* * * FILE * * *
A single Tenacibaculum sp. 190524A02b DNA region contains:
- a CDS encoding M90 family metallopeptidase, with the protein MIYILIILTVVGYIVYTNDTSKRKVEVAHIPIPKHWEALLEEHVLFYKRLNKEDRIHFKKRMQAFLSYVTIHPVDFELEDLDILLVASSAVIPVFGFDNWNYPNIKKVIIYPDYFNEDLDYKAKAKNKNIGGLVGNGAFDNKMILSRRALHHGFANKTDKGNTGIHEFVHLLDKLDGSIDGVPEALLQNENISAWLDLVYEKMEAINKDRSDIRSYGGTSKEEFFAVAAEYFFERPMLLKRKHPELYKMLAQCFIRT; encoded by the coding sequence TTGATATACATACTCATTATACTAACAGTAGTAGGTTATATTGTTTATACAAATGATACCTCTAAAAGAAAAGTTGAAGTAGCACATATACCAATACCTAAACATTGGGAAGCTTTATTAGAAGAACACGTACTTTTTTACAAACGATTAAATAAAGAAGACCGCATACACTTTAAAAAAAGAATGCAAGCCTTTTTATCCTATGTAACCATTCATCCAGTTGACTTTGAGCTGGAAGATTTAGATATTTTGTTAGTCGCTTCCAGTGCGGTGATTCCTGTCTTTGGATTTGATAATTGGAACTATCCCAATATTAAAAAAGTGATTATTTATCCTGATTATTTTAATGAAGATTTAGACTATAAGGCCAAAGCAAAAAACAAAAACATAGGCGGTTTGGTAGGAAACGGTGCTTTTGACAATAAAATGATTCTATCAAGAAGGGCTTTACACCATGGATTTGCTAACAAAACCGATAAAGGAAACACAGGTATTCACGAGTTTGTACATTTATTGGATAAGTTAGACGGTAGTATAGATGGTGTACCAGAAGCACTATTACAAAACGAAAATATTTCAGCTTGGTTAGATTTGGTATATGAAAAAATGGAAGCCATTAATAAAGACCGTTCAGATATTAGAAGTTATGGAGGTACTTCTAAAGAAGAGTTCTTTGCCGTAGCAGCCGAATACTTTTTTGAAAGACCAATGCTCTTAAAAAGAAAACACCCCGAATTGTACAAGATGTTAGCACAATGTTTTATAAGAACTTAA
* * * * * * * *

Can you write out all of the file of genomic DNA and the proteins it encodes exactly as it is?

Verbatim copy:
A single Tenacibaculum sp. 190524A02b DNA region contains:
- a CDS encoding M90 family metallopeptidase, with the protein MIYILIILTVVGYIVYTNDTSKRKVEVAHIPIPKHWEALLEEHVLFYKRLNKEDRIHFKKRMQAFLSYVTIHPVDFELEDLDILLVASSAVIPVFGFDNWNYPNIKKVIIYPDYFNEDLDYKAKAKNKNIGGLVGNGAFDNKMILSRRALHHGFANKTDKGNTGIHEFVHLLDKLDGSIDGVPEALLQNENISAWLDLVYEKMEAINKDRSDIRSYGGTSKEEFFAVAAEYFFERPMLLKRKHPELYKMLAQCFIRT; encoded by the coding sequence TTGATATACATACTCATTATACTAACAGTAGTAGGTTATATTGTTTATACAAATGATACCTCTAAAAGAAAAGTTGAAGTAGCACATATACCAATACCTAAACATTGGGAAGCTTTATTAGAAGAACACGTACTTTTTTACAAACGATTAAATAAAGAAGACCGCATACACTTTAAAAAAAGAATGCAAGCCTTTTTATCCTATGTAACCATTCATCCAGTTGACTTTGAGCTGGAAGATTTAGATATTTTGTTAGTCGCTTCCAGTGCGGTGATTCCTGTCTTTGGATTTGATAATTGGAACTATCCCAATATTAAAAAAGTGATTATTTATCCTGATTATTTTAATGAAGATTTAGACTATAAGGCCAAAGCAAAAAACAAAAACATAGGCGGTTTGGTAGGAAACGGTGCTTTTGACAATAAAATGATTCTATCAAGAAGGGCTTTACACCATGGATTTGCTAACAAAACCGATAAAGGAAACACAGGTATTCACGAGTTTGTACATTTATTGGATAAGTTAGACGGTAGTATAGATGGTGTACCAGAAGCACTATTACAAAACGAAAATATTTCAGCTTGGTTAGATTTGGTATATGAAAAAATGGAAGCCATTAATAAAGACCGTTCAGATATTAGAAGTTATGGAGGTACTTCTAAAGAAGAGTTCTTTGCCGTAGCAGCCGAATACTTTTTTGAAAGACCAATGCTCTTAAAAAGAAAACACCCCGAATTGTACAAGATGTTAGCACAATGTTTTATAAGAACTTAA